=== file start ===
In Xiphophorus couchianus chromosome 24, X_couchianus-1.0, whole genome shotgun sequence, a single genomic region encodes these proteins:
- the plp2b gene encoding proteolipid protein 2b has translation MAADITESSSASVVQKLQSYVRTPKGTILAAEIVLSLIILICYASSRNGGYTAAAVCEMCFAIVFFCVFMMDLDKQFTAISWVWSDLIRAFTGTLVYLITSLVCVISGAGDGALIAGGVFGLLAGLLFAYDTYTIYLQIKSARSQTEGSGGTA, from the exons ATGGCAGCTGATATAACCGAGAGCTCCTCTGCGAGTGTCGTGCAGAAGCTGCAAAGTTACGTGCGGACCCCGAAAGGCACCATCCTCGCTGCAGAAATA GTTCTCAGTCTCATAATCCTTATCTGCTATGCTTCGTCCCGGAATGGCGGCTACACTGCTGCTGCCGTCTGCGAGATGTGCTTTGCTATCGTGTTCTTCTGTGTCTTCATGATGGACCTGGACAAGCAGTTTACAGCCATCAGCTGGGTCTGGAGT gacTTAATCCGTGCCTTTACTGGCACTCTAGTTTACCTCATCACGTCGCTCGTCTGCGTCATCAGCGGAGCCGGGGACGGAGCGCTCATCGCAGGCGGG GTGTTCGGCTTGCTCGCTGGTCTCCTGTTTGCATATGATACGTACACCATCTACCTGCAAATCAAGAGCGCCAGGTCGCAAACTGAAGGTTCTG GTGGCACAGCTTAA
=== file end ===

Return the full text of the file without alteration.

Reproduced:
In Xiphophorus couchianus chromosome 24, X_couchianus-1.0, whole genome shotgun sequence, a single genomic region encodes these proteins:
- the plp2b gene encoding proteolipid protein 2b has translation MAADITESSSASVVQKLQSYVRTPKGTILAAEIVLSLIILICYASSRNGGYTAAAVCEMCFAIVFFCVFMMDLDKQFTAISWVWSDLIRAFTGTLVYLITSLVCVISGAGDGALIAGGVFGLLAGLLFAYDTYTIYLQIKSARSQTEGSGGTA, from the exons ATGGCAGCTGATATAACCGAGAGCTCCTCTGCGAGTGTCGTGCAGAAGCTGCAAAGTTACGTGCGGACCCCGAAAGGCACCATCCTCGCTGCAGAAATA GTTCTCAGTCTCATAATCCTTATCTGCTATGCTTCGTCCCGGAATGGCGGCTACACTGCTGCTGCCGTCTGCGAGATGTGCTTTGCTATCGTGTTCTTCTGTGTCTTCATGATGGACCTGGACAAGCAGTTTACAGCCATCAGCTGGGTCTGGAGT gacTTAATCCGTGCCTTTACTGGCACTCTAGTTTACCTCATCACGTCGCTCGTCTGCGTCATCAGCGGAGCCGGGGACGGAGCGCTCATCGCAGGCGGG GTGTTCGGCTTGCTCGCTGGTCTCCTGTTTGCATATGATACGTACACCATCTACCTGCAAATCAAGAGCGCCAGGTCGCAAACTGAAGGTTCTG GTGGCACAGCTTAA